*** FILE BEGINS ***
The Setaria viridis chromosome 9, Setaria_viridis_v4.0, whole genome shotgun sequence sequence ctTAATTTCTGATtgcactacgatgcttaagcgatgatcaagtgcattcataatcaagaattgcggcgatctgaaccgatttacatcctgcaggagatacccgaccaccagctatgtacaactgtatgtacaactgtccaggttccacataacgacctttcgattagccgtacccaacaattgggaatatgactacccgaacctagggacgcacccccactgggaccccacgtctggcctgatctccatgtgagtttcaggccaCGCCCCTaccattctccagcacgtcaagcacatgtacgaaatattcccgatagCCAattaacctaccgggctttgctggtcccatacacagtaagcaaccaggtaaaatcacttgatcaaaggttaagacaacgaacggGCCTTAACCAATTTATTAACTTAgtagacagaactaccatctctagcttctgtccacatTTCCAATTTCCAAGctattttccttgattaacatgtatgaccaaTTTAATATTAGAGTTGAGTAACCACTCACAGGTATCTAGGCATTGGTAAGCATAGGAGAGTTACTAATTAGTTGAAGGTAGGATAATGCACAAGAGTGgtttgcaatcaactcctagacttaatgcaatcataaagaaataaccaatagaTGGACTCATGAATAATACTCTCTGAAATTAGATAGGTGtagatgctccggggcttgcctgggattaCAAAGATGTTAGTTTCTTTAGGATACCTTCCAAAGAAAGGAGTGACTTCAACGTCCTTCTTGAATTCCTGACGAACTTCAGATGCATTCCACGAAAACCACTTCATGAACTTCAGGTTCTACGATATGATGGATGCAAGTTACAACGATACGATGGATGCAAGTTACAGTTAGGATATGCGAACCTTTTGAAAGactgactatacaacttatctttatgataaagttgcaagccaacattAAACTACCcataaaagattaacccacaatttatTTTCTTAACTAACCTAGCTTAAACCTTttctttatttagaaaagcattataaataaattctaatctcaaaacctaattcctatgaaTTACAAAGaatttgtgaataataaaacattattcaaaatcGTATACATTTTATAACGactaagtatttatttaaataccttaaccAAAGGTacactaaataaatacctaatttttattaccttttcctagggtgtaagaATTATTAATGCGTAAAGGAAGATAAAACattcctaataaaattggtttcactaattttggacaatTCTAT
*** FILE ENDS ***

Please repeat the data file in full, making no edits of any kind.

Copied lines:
The Setaria viridis chromosome 9, Setaria_viridis_v4.0, whole genome shotgun sequence sequence ctTAATTTCTGATtgcactacgatgcttaagcgatgatcaagtgcattcataatcaagaattgcggcgatctgaaccgatttacatcctgcaggagatacccgaccaccagctatgtacaactgtatgtacaactgtccaggttccacataacgacctttcgattagccgtacccaacaattgggaatatgactacccgaacctagggacgcacccccactgggaccccacgtctggcctgatctccatgtgagtttcaggccaCGCCCCTaccattctccagcacgtcaagcacatgtacgaaatattcccgatagCCAattaacctaccgggctttgctggtcccatacacagtaagcaaccaggtaaaatcacttgatcaaaggttaagacaacgaacggGCCTTAACCAATTTATTAACTTAgtagacagaactaccatctctagcttctgtccacatTTCCAATTTCCAAGctattttccttgattaacatgtatgaccaaTTTAATATTAGAGTTGAGTAACCACTCACAGGTATCTAGGCATTGGTAAGCATAGGAGAGTTACTAATTAGTTGAAGGTAGGATAATGCACAAGAGTGgtttgcaatcaactcctagacttaatgcaatcataaagaaataaccaatagaTGGACTCATGAATAATACTCTCTGAAATTAGATAGGTGtagatgctccggggcttgcctgggattaCAAAGATGTTAGTTTCTTTAGGATACCTTCCAAAGAAAGGAGTGACTTCAACGTCCTTCTTGAATTCCTGACGAACTTCAGATGCATTCCACGAAAACCACTTCATGAACTTCAGGTTCTACGATATGATGGATGCAAGTTACAACGATACGATGGATGCAAGTTACAGTTAGGATATGCGAACCTTTTGAAAGactgactatacaacttatctttatgataaagttgcaagccaacattAAACTACCcataaaagattaacccacaatttatTTTCTTAACTAACCTAGCTTAAACCTTttctttatttagaaaagcattataaataaattctaatctcaaaacctaattcctatgaaTTACAAAGaatttgtgaataataaaacattattcaaaatcGTATACATTTTATAACGactaagtatttatttaaataccttaaccAAAGGTacactaaataaatacctaatttttattaccttttcctagggtgtaagaATTATTAATGCGTAAAGGAAGATAAAACattcctaataaaattggtttcactaattttggacaatTCTAT